More sustainable houseView into the master bedroom. Ten feet from the front door are double doors looking directly into the master bedroom. Sometimes the doors are even on an angle so you get a direct view of the bed.  

Hidden lower level stair. Basements are no longer dark and dismal spaces but spaces to entertain. On two houses I have looked at the drastic measure of moving the stair because you had to walk through too much of the house to get your guests downstairs. 

Ignore the sun. The sun warms your house in the winter and provides important daylight all year long. I have seen many south elevations of the house with one lonely bathroom window or a master bedroom that could have a south window but got west instead.

I guess I will be patient and wait for the south facing house with a private master bedroom and the stair near a shielded entry. Let me know if you think it is out there!

-Rob Smith

New customers, new rules

Are you doing business the way your customers want to or the way you want to?

Change can be tough. What can be tougher, though, is losing business because you won’tIPhone change to fit your customer’s needs. Remember them? The customer, yes – well I’m sure over the years you’ve noticed they like things how they like things. What about your new customers though? New customers can equal new rules.

I decided we needed to get our home tested for radon, so I went online and found a company. I submitted my request through their website, in the comments section, and mentioned I prefer to do business via email. Two weeks went by and I didn’t hear back. Finally, they asked for my address and told me someone will be calling me to set up the rest. FAIL. I get immediately frustrated. The next week, someone did call me and as usual it went to voicemail and was lost in the land of unreturned phone calls on my phone for at least 5 weeks.

So, I went back on their website and filled out their contact form again. I explained the back-story and asked to be emailed. I heard nothing again. Finally, after 11 weeks of trying to get a simple task completed which I was told should take about 4 days total, we had our radon tested. I knew I would be writing this blog or they would have lost my business long before 11 weeks! If someone would have just taken the two minutes to E-mail me the info and set up the time they could have closed the deal two-and-a-half months ago.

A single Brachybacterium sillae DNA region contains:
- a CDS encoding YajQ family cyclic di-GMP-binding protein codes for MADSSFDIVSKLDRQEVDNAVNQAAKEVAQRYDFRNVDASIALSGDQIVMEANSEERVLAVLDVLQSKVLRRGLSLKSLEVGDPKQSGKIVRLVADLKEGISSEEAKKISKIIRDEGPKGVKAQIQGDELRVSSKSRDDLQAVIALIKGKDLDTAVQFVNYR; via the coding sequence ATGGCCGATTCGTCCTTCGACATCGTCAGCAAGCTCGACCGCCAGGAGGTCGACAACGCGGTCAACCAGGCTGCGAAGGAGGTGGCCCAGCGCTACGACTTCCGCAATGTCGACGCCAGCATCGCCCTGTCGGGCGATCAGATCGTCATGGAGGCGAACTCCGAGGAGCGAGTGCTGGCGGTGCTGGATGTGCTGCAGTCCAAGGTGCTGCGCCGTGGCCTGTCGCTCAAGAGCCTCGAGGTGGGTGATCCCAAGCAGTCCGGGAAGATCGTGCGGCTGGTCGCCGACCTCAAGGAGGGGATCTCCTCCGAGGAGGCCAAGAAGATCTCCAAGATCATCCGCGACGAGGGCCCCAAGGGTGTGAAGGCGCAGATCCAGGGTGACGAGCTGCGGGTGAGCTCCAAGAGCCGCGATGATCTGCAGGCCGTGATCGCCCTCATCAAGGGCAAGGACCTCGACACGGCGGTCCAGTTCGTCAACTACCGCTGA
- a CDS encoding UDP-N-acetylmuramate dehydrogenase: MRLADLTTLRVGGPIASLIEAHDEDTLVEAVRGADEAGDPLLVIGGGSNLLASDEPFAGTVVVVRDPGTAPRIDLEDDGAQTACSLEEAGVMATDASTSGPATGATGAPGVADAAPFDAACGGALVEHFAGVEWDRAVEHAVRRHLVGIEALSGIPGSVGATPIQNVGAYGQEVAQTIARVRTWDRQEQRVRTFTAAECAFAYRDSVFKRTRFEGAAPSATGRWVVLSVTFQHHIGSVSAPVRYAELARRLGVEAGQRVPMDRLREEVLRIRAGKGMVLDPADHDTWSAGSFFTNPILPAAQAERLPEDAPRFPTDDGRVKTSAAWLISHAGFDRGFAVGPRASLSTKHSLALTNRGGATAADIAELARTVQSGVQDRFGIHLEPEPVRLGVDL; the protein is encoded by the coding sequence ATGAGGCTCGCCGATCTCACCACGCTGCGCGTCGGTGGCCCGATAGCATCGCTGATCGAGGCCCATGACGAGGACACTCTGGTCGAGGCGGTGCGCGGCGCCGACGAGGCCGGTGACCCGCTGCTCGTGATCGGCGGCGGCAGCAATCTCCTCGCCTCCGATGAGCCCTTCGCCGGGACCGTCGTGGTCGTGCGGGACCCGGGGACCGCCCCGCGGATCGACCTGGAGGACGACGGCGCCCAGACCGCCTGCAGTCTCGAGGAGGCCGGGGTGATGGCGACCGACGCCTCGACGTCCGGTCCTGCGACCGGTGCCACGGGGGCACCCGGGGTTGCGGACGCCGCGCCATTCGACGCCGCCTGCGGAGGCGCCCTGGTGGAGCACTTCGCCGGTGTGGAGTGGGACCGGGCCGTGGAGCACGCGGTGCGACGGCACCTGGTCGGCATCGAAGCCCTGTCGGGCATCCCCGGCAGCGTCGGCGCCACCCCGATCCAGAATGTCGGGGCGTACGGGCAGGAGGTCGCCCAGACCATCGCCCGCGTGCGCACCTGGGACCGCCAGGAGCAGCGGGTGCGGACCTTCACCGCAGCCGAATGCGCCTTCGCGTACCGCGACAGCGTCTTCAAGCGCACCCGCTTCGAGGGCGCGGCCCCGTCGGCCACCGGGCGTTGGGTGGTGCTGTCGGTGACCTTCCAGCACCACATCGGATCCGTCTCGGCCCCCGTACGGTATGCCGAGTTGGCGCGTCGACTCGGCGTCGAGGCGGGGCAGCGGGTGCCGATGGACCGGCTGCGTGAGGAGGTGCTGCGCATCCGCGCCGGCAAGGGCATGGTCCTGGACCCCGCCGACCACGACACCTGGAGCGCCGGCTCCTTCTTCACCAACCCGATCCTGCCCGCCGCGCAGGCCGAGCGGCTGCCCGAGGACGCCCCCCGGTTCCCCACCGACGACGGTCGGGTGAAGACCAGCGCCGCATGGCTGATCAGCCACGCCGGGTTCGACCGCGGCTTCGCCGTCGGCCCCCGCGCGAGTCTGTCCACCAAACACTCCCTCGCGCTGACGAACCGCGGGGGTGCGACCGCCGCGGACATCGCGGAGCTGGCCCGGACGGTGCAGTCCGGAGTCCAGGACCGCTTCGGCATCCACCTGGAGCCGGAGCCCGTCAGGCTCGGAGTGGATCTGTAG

It’s the digital age, yes, but it doesn’t have to be scary. Many people are very familiar with email and use it as a main preference. It is very difficult to get me to answer the phone, and I know a lot of other people like myself. Check over your processes and make sure you’re making yourself available for people to make purchases from your business the way they want to, because they are much more likely to work with you if it’s easier on them, not you. So really nothing has changed, just the tools we use for customer service are different.

A friend was trying to book a cab the other day and the only option available was the dreaded automated phone system. An immediate turn-off for customers. It says you don’t even matter enough for us to hire a human to answer your calls, questions and concerns. Call Happy Medium during any business hours and I promise a person will answer the phone. It’s something that is very important to me. Email us through our website and I promise someone will respond to your email within a few hours. Change is good and in this case, it’s not really that hard. A lot of your competitors are not doing this well with the digital age and consumerism, so the first in wins. Jump on the bus. I promise – it will only make customers happier!

--Katie 

Has something like this happened to you? Tweet me your thoughts: @interactivekate.

Photo credit: FanAppic.com

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Kodak Moments

"A picture is worth a thousand words" is a quote that is used on a regular basis. The